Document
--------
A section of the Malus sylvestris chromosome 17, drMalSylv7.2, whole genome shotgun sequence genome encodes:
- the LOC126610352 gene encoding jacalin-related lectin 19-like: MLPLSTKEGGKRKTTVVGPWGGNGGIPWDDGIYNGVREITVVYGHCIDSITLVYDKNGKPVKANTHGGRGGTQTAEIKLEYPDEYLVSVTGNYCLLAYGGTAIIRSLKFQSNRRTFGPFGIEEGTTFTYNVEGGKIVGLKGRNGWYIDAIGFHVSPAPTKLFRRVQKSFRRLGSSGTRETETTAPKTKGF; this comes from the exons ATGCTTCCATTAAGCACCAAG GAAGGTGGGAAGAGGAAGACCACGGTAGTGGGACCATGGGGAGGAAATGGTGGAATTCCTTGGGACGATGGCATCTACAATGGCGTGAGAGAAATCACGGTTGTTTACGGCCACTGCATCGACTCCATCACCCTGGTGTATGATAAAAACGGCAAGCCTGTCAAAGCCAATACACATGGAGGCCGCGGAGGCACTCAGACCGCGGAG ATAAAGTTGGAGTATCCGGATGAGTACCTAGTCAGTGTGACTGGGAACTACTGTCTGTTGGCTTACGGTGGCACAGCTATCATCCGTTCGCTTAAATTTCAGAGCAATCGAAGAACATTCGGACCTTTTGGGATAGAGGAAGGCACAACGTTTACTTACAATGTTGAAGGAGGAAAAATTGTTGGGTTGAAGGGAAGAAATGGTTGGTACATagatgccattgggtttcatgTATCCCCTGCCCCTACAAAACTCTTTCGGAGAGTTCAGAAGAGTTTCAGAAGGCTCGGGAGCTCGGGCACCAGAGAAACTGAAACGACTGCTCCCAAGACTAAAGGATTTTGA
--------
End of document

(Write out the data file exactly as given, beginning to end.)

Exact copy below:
A section of the Malus sylvestris chromosome 17, drMalSylv7.2, whole genome shotgun sequence genome encodes:
- the LOC126610352 gene encoding jacalin-related lectin 19-like: MLPLSTKEGGKRKTTVVGPWGGNGGIPWDDGIYNGVREITVVYGHCIDSITLVYDKNGKPVKANTHGGRGGTQTAEIKLEYPDEYLVSVTGNYCLLAYGGTAIIRSLKFQSNRRTFGPFGIEEGTTFTYNVEGGKIVGLKGRNGWYIDAIGFHVSPAPTKLFRRVQKSFRRLGSSGTRETETTAPKTKGF; this comes from the exons ATGCTTCCATTAAGCACCAAG GAAGGTGGGAAGAGGAAGACCACGGTAGTGGGACCATGGGGAGGAAATGGTGGAATTCCTTGGGACGATGGCATCTACAATGGCGTGAGAGAAATCACGGTTGTTTACGGCCACTGCATCGACTCCATCACCCTGGTGTATGATAAAAACGGCAAGCCTGTCAAAGCCAATACACATGGAGGCCGCGGAGGCACTCAGACCGCGGAG ATAAAGTTGGAGTATCCGGATGAGTACCTAGTCAGTGTGACTGGGAACTACTGTCTGTTGGCTTACGGTGGCACAGCTATCATCCGTTCGCTTAAATTTCAGAGCAATCGAAGAACATTCGGACCTTTTGGGATAGAGGAAGGCACAACGTTTACTTACAATGTTGAAGGAGGAAAAATTGTTGGGTTGAAGGGAAGAAATGGTTGGTACATagatgccattgggtttcatgTATCCCCTGCCCCTACAAAACTCTTTCGGAGAGTTCAGAAGAGTTTCAGAAGGCTCGGGAGCTCGGGCACCAGAGAAACTGAAACGACTGCTCCCAAGACTAAAGGATTTTGA